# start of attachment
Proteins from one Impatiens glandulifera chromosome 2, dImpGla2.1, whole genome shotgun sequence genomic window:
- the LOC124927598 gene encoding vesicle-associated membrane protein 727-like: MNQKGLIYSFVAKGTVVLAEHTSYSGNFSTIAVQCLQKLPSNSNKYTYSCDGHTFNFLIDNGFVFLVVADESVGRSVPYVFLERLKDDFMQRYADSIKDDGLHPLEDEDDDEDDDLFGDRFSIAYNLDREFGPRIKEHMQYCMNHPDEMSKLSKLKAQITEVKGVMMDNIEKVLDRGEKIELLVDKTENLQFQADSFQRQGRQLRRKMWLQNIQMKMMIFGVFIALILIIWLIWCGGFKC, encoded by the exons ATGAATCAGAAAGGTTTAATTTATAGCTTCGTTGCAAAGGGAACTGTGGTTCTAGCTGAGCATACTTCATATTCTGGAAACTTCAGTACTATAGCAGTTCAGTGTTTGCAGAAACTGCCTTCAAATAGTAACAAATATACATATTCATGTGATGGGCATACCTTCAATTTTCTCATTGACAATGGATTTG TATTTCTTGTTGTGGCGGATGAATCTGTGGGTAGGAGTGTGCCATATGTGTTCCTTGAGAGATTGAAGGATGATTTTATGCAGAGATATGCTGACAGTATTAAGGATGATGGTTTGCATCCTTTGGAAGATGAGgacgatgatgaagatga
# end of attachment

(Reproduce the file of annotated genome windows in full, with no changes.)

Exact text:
Proteins from one Impatiens glandulifera chromosome 2, dImpGla2.1, whole genome shotgun sequence genomic window:
- the LOC124927598 gene encoding vesicle-associated membrane protein 727-like: MNQKGLIYSFVAKGTVVLAEHTSYSGNFSTIAVQCLQKLPSNSNKYTYSCDGHTFNFLIDNGFVFLVVADESVGRSVPYVFLERLKDDFMQRYADSIKDDGLHPLEDEDDDEDDDLFGDRFSIAYNLDREFGPRIKEHMQYCMNHPDEMSKLSKLKAQITEVKGVMMDNIEKVLDRGEKIELLVDKTENLQFQADSFQRQGRQLRRKMWLQNIQMKMMIFGVFIALILIIWLIWCGGFKC, encoded by the exons ATGAATCAGAAAGGTTTAATTTATAGCTTCGTTGCAAAGGGAACTGTGGTTCTAGCTGAGCATACTTCATATTCTGGAAACTTCAGTACTATAGCAGTTCAGTGTTTGCAGAAACTGCCTTCAAATAGTAACAAATATACATATTCATGTGATGGGCATACCTTCAATTTTCTCATTGACAATGGATTTG TATTTCTTGTTGTGGCGGATGAATCTGTGGGTAGGAGTGTGCCATATGTGTTCCTTGAGAGATTGAAGGATGATTTTATGCAGAGATATGCTGACAGTATTAAGGATGATGGTTTGCATCCTTTGGAAGATGAGgacgatgatgaagatga